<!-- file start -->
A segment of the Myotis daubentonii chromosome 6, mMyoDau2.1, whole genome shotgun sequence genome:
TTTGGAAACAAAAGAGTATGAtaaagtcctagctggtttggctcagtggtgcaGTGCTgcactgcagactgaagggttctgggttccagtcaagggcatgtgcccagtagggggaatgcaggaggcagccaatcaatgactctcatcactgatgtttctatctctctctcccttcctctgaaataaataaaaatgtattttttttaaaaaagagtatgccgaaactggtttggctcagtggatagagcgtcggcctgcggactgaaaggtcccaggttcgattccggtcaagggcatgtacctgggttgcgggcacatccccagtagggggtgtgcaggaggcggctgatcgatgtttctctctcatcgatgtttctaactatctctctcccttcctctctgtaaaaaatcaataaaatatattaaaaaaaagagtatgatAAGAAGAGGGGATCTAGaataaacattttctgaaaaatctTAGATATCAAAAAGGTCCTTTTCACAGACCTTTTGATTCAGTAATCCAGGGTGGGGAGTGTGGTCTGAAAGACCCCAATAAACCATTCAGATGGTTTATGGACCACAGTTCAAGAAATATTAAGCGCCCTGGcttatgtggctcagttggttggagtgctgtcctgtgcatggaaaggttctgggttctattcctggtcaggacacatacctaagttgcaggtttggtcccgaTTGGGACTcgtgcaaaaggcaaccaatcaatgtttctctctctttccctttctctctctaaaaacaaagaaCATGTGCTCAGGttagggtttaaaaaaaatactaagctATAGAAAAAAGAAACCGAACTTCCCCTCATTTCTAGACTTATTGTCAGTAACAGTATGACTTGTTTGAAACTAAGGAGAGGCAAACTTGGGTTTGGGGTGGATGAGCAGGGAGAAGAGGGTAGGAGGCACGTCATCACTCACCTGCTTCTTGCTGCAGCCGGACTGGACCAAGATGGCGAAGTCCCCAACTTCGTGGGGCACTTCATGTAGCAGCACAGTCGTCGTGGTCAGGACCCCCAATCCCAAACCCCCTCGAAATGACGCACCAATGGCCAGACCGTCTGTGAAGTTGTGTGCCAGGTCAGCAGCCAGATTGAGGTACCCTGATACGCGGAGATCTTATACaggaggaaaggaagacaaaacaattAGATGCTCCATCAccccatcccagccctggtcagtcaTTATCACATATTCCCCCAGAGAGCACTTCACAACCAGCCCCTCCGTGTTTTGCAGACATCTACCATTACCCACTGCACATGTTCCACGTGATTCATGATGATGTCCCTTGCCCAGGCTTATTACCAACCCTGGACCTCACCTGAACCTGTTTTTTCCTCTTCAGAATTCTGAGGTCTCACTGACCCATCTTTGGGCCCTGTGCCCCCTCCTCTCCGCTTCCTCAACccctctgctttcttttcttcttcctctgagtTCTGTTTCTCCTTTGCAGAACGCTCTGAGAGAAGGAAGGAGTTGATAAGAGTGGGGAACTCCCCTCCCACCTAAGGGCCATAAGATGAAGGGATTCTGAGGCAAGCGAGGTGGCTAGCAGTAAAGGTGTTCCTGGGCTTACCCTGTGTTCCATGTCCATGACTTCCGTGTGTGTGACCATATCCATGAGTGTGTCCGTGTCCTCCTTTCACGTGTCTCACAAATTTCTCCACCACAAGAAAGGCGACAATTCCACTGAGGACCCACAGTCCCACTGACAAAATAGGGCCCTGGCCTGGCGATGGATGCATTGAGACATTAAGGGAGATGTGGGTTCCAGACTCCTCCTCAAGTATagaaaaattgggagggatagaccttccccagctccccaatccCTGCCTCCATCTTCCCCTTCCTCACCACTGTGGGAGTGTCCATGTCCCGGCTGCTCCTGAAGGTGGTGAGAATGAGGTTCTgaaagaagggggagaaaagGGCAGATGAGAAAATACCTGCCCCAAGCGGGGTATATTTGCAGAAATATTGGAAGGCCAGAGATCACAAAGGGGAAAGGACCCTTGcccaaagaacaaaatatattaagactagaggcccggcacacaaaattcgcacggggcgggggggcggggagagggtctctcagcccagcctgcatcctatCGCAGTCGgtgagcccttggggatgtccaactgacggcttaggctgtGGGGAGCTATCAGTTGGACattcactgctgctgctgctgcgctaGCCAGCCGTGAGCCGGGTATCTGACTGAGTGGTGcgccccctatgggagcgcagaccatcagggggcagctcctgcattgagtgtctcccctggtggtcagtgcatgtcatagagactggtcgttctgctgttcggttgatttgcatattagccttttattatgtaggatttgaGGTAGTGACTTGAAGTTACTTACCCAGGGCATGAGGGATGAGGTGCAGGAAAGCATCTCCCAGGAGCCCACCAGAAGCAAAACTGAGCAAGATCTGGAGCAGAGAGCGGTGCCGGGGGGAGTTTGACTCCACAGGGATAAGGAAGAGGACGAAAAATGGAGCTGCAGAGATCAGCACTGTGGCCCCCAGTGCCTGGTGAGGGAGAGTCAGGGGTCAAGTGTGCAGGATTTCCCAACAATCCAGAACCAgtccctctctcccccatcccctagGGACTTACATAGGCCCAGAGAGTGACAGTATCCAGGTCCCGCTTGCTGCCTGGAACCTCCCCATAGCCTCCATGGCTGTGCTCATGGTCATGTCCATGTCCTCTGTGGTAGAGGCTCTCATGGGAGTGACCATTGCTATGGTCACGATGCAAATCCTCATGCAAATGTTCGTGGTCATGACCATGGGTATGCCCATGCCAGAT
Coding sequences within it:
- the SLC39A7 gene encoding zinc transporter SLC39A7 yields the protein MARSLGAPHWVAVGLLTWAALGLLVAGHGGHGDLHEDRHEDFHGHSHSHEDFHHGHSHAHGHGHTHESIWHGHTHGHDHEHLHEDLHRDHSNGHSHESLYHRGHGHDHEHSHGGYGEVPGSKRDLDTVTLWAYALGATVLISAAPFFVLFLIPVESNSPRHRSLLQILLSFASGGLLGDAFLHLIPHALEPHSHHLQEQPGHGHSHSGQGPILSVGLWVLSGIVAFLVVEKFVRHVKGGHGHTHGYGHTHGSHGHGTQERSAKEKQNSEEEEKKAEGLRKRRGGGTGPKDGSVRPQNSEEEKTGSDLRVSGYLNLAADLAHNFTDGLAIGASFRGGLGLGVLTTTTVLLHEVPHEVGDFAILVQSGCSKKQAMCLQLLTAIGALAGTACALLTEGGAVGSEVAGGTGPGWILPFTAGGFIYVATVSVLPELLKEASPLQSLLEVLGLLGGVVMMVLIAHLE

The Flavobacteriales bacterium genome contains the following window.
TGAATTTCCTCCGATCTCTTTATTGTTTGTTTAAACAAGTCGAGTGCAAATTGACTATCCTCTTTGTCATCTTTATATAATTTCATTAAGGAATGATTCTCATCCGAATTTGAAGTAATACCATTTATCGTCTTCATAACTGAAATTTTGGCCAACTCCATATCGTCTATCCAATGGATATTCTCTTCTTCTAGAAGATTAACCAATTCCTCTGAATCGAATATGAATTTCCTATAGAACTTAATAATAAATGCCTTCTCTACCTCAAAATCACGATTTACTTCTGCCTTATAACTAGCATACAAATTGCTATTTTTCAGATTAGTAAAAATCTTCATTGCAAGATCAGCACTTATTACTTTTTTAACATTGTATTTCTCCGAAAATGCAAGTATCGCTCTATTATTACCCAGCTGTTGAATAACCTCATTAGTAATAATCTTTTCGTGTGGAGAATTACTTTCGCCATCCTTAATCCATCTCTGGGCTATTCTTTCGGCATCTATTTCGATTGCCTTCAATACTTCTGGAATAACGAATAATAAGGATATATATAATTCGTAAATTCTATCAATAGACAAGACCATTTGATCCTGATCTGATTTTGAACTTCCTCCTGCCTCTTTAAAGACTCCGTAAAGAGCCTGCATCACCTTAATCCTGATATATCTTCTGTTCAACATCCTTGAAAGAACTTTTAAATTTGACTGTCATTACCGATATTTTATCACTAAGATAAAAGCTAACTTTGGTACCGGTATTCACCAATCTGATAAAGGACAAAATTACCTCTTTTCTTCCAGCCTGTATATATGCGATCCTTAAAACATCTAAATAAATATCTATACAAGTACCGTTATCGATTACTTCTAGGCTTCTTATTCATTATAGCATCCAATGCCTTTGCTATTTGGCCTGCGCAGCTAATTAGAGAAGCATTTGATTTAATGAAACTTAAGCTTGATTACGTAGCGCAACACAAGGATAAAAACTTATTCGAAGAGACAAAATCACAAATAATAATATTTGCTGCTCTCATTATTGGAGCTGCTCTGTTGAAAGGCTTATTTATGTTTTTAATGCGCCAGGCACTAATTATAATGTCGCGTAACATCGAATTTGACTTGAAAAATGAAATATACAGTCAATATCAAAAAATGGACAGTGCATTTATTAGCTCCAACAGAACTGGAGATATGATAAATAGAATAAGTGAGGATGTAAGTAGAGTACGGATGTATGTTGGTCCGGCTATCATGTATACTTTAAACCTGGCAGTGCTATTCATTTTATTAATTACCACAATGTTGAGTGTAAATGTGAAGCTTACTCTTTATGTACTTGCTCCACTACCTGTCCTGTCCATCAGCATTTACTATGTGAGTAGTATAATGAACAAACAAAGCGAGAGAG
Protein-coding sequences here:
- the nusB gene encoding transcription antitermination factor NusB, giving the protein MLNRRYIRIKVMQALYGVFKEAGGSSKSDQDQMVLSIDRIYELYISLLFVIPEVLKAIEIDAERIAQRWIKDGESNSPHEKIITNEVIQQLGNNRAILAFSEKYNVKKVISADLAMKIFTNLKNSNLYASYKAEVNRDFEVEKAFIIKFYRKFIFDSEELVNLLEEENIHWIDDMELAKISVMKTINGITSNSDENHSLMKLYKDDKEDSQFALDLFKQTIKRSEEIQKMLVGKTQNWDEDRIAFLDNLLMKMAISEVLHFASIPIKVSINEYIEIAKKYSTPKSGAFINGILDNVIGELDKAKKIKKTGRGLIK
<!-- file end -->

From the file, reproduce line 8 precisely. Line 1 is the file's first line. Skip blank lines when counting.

- the nusB gene encoding transcription antitermination factor NusB, giving the protein MLNRRYIRIKVMQALYGVFKEAGGSSKSDQDQMVLSIDRIYELYISLLFVIPEVLKAIEIDAERIAQRWIKDGESNSPHEKIITNEVIQQLGNNRAILAFSEKYNVKKVISADLAMKIFTNLKNSNLYASYKAEVNRDFEVEKAFIIKFYRKFIFDSEELVNLLEEENIHWIDDMELAKISVMKTINGITSNSDENHSLMKLYKDDKEDSQFALDLFKQTIKRSEEIQKMLVGKTQNWDEDRIAFLDNLLMKMAISEVLHFASIPIKVSINEYIEIAKKYSTPKSGAFINGILDNVIGELDKAKKIKKTGRGLIK